Guatemala Part 3: Spanish School and Lago Atitlan

Posted by Justin Lewis on Sunday, April 9, 2017

If you’ve been following along you know a large chunk of our time in Guatemala was spent driving the epic, but absolutely fucking terrible roads, and hiking as many volcanoes as we could. Per usual, time slipped away from us and before we knew it we had spent almost 5 weeks in Guatemala. Two of those weeks we stayed in one location immersing ourselves in the Guatemalan culture by enrolling in Spanish School in Xela. El Mundo en Espanol here we come!

Xela (or Quetzaltenango)

Xela is the nickname given to Quetzaltenango. It is a tongue twister of a name confusing gringos and locals alike. Despite being the second largest city in Guatemala, the old town historic area remains quite quaint and colorful. If we hadn’t decided to take Spanish class here we probably wouldn’t have made the journey to this beautiful colonial town. We figured it would be a perfect place to touch up on our Spanish as some of our other options (Antigua or Lake Atitlan) had WAY too many distractions…terrible for Mitch’s ADD.

Once we arrived to Xela we were introduced to our host family. Elena, who would be our Momma for the next two weeks, was fantastic! Elena was a seasoned veteran at hosting students, she’s been in the game for almost a decade. Also living in the house, was her son Jarvis, and “the energizer bunny” 5-year old Samantha.

While Elena was the mom of the house, Samantha ran the place and provided the comedic relief. Her mood changed 6 times a day (typical woma…5 year old) and she was a feisty little nugget. She was also a sweetheart. She loved having us around and we loved her! While she won’t admit to it (well she let it slip once, “eww gross”), Mitch was her true “Novio”. Some of her favorite things oddly included watching Mr. Bean (daily), belching during/after dinner (“oopsy” was her typical response), and ripping all the hair off her dolls.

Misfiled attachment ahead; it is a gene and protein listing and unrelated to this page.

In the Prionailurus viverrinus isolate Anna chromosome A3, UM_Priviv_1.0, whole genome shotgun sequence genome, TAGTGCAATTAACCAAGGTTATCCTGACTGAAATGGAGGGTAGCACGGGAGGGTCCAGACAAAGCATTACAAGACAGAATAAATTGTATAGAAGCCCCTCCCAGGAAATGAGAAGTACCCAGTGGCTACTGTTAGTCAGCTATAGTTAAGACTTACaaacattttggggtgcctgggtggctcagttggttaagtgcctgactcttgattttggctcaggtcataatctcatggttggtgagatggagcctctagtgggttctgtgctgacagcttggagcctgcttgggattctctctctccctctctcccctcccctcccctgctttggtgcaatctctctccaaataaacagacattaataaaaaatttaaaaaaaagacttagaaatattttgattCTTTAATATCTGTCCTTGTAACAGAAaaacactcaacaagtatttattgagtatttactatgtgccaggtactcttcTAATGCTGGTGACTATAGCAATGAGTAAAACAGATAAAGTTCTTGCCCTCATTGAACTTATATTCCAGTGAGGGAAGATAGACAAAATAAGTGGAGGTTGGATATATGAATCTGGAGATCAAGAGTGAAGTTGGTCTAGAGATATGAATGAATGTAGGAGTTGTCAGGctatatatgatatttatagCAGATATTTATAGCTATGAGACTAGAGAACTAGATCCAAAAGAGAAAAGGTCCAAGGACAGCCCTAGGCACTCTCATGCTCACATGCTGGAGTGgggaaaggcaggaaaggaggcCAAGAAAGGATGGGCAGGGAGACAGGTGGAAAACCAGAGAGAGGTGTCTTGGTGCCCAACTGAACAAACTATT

When Elena wasn’t busy chasing after Samantha she was busy making sure the house was clean and we were fed properly. Her day typically started around 5 AM, she’d clean the entire house before getting breakfast ready…rinse and repeat…We’d come home from class and lunch would be made, and again dinner after our afternoon studies. Elena quickly learned and knew exactly what we all liked/wanted – more meat for Gabe, hot sauce for Mitch, and cheese for Justin. She truly made us feel part of the family beginning Day 1.

Spending two weeks with the family gave us an opportunity to learn A LOT about Guatemala. There is no easy way to explain it, but time and time again we heard countless stories of struggles, abuse, and the hardships of growing up in rural Guatemala, primarily for females. Indigenous people in Guatemala today also face many challenges, including hunger and malnutrition, lack of access to medicine and birth control and a lack of basic education—much less any opportunity to develop more advanced business and entrepreneurial skills. All of these issues are heightened when it comes to women, who have to deal with what’s known as machísmo, the chauvinistic culture that gives power and value to men and boys over women and girls. Rural indigenous Mayan women in Guatemala rank at the bottom of almost every statistical measurement of human development. Only 14 percent complete the sixth grade, and more than half of women are illiterate, oppressed and living in poverty.

Having class 4-hours a day was a lot harder than either one of us expected. Class promptly started at 8 AM…and were one-on-one sessions 100% in Spanish. We left each day with our homework, a scrambled brain, and a new appreciation for the language. Our sessions ranged from basic conversation and vocabulary to varying verb tenses and some cutthroat Scrabble games, which Mitch and his cheating Maestra typically won.